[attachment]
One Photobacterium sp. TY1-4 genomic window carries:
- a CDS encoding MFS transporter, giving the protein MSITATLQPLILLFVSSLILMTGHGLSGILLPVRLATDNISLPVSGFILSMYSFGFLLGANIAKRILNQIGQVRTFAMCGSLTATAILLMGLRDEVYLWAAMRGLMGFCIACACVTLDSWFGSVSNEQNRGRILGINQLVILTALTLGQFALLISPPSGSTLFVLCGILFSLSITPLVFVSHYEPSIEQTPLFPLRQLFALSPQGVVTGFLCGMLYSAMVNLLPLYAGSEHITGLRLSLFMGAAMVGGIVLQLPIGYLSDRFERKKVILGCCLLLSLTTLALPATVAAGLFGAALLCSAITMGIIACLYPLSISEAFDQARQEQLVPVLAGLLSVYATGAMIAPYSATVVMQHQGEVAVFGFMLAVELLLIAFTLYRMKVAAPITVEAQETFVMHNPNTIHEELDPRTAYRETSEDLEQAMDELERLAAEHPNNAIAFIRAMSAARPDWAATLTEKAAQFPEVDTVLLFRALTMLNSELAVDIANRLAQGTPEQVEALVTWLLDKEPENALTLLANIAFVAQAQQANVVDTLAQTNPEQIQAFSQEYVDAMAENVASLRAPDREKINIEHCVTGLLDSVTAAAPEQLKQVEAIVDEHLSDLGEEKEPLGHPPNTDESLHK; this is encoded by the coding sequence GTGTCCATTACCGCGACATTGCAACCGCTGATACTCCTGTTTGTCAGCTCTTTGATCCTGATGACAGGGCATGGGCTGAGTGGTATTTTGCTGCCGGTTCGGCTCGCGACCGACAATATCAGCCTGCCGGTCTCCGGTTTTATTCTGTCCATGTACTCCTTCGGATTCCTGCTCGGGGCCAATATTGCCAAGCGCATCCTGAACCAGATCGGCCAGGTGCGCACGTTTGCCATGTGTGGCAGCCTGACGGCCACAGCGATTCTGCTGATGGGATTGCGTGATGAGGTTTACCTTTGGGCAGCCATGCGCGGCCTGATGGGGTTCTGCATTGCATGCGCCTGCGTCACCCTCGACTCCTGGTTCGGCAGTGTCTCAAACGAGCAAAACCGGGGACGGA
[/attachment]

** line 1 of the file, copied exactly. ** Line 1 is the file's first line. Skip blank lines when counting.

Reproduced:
One Photobacterium sp. TY1-4 genomic window carries: